Gaslighting of refugees Continues

21 November 2020

This story is an example of the living conditions that asylum seekers are often placed in by Mears, and how they are punished for complaining about their living conditions, causing further anxiety and mental health problems.

A young asylum seeker has been left in “shameful and degrading” conditions after housing bosses refused to move her from a filthy flat. Uerrey Kaitjo is now spending all her time in the bedroom of the property – eating, sleeping and studying – due to her living conditions. The 28-year-old health and social care student said she would rather opt to be homeless than live in the flat but her pleas have failed to move Mears, the housing provider.

A decent socially responsible landlord would say, okay this is wrong and we will move you. But instead, John Taylor , Head of Operations at Mears (previously at Orchard and Shipman) simply engaged in gaslighting the young woman by denying there was a problem.

Instead of accepting that the “customer” is right on this occasion, he even went to the trouble of sending his housing officer, S, to the flat to take “sanitised” images to counter the complaint. Unheard of. The images they took are deceptive and do not show the years of filth behind and under the cooker, the rodent droppings or the dead insects, or the stinking smell pervading the entire flat.

The kitchen

Uerii says the housing officer, S, told her that Mears was not happy with her complaint and that she would no longer be moved, despite being sent a letter telling her she would be moved on November 24.

Uerii claims that this was the state of the accommodation since May 2020 when she was first moved into shared accommodation. She says her bedroom was clean but the communal areas were filthy, smelling and the living room cluttered with someone else’s belongings. She said she had repeatedly asked to be moved before asking Positive Action in Housing to help, but her housing officer told her there was nothing wrong with the flat. With level four lockdown Uerii will be unable to escape these living conditions and we fear her anxiety will yet worsen.

The living room

Uerii was this week sent a letter from the Home Office telling her that she would be moved to new accommodation on November 24. But on Tuesday a housing officer visited to tell her the letter was sent in error and the property is of a suitable standard.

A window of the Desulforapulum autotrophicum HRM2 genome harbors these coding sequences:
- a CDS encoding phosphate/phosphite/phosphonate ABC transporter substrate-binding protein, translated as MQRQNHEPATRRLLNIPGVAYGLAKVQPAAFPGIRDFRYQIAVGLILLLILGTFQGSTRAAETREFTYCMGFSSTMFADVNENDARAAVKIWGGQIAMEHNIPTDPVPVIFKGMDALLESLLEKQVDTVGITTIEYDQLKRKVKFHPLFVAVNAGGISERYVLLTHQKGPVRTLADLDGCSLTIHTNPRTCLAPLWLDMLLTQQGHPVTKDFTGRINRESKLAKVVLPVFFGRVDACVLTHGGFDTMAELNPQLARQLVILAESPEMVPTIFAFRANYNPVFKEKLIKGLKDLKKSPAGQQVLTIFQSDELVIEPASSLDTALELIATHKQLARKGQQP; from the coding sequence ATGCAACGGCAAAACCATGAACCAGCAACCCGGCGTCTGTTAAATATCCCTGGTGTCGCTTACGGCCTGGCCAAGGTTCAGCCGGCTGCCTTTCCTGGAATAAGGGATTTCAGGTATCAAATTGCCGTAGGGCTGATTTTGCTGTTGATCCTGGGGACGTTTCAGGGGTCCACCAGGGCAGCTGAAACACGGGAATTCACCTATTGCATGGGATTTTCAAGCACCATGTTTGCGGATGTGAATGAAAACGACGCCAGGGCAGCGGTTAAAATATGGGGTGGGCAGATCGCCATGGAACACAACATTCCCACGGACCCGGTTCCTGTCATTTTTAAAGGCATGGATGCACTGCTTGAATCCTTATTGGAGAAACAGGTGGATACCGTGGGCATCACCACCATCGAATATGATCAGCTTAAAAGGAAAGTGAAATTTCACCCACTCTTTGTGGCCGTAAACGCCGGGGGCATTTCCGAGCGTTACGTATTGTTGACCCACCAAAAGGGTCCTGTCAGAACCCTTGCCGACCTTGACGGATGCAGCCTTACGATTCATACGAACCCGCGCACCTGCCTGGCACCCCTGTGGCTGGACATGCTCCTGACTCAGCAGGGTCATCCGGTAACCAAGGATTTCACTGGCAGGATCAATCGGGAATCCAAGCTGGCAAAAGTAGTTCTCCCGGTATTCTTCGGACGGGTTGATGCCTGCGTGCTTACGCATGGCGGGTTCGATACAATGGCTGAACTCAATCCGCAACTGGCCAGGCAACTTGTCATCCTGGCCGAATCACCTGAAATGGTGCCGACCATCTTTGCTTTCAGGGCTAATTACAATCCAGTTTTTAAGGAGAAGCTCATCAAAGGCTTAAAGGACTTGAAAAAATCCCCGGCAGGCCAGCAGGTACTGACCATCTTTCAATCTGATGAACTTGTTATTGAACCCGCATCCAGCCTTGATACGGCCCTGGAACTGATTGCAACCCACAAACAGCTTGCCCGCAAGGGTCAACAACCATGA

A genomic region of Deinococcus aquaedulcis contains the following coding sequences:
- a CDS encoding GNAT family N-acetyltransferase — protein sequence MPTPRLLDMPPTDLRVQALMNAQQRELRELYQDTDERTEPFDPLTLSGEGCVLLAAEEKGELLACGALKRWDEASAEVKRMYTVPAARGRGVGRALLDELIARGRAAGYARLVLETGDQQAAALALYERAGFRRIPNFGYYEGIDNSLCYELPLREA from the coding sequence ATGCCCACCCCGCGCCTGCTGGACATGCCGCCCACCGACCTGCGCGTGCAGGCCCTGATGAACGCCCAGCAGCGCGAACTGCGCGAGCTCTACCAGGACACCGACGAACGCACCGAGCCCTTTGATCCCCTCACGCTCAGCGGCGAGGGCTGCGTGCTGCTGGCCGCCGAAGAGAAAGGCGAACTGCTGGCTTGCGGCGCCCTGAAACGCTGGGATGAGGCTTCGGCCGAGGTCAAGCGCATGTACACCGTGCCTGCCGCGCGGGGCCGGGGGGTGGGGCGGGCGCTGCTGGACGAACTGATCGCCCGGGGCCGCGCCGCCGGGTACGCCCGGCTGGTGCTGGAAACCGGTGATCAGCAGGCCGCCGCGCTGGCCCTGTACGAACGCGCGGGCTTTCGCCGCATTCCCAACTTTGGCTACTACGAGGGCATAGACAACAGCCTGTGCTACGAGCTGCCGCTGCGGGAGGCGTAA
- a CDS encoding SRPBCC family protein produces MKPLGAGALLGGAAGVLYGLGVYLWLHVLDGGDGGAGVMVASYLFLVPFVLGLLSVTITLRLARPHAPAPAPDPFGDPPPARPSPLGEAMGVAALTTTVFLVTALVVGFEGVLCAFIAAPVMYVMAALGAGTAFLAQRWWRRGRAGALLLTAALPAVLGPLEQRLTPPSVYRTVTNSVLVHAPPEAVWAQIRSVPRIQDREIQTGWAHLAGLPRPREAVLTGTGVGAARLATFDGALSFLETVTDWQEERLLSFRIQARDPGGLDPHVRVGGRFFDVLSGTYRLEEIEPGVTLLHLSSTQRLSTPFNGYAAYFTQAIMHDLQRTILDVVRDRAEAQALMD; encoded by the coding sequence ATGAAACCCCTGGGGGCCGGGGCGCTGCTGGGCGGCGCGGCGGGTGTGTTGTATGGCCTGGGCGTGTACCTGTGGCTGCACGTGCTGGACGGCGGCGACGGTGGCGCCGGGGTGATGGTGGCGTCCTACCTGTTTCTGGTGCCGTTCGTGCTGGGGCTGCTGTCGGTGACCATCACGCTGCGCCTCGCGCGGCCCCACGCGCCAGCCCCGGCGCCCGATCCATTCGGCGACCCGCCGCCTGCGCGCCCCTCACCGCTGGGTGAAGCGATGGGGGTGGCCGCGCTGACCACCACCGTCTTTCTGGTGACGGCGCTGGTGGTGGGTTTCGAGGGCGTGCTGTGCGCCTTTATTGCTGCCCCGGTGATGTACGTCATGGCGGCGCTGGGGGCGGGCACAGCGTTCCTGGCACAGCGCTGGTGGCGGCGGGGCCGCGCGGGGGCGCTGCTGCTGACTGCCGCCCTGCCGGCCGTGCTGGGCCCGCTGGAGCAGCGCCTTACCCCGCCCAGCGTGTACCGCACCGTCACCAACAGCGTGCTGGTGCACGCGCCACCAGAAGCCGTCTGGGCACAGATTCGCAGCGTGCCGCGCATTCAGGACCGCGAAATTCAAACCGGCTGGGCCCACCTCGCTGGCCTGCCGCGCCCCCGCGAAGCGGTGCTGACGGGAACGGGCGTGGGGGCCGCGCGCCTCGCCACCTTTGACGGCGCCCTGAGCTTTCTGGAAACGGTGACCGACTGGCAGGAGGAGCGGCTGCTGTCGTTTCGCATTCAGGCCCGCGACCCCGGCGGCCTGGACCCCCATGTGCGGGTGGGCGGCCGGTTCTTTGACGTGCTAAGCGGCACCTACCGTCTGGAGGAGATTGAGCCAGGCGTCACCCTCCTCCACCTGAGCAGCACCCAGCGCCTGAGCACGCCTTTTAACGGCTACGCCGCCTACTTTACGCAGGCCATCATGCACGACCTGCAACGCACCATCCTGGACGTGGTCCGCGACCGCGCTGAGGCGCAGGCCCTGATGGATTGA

Robina Qureshi, director of the charity Positive Action in Housing, said:

“The attitude of Mears and the Home Office is arrogance and indifference. Basically they are gaslighting refugees. The photographic evidence is indisputable, these are shameful and degrading conditions to put anyone into. With level four lockdown Uerii will be unable to escape these living conditions and we fear her anxiety will yet worsen.

“To make things worse, Mears sent a letter telling her she would be moved on November 24, but after our complaint the Mears housing officer advised Uerii that they were not happy that we had raised a complaint and she would not be moving after all. They are being callous and sending the message to refugees to accept dirty living conditions or else be punished for complaining.”

In correspondence with Positive Action in Housing, Mears explained the dirt and clutter by saying the woman sharing Uerrey’s flat gathers clothing for charity.

Responding to the Glasgow Times, a Mears spokesman said:

“The claims being made by PAIH are a misrepresentation of the situation at this property. The property is in very good order and well maintained. Service users are asked to be respectful of each other in shared properties and to clean up after themselves. Mears staff visit regularly and we are aware of issues currently with a large collection of charitable items being stored at the property and further issues connected with volunteer food preparation being carried out in the kitchen. We have asked the resident who does voluntary charitable work to arrange to distribute the charitable items so that the communal area is clear for both service users and in future to make sure the kitchen is cleaned after use.”

Qureshi added: “Their statement about the flatmate just taking in ‘charitable clothing donations’ is a red herring. The living room accommodation is extremely hoarded with someone else’s belongings. Glasgow is in a level four lockdown and NHS guidelines suggest there is a risk of transmission from second hand clothes. None of this has been taken into consideration.”

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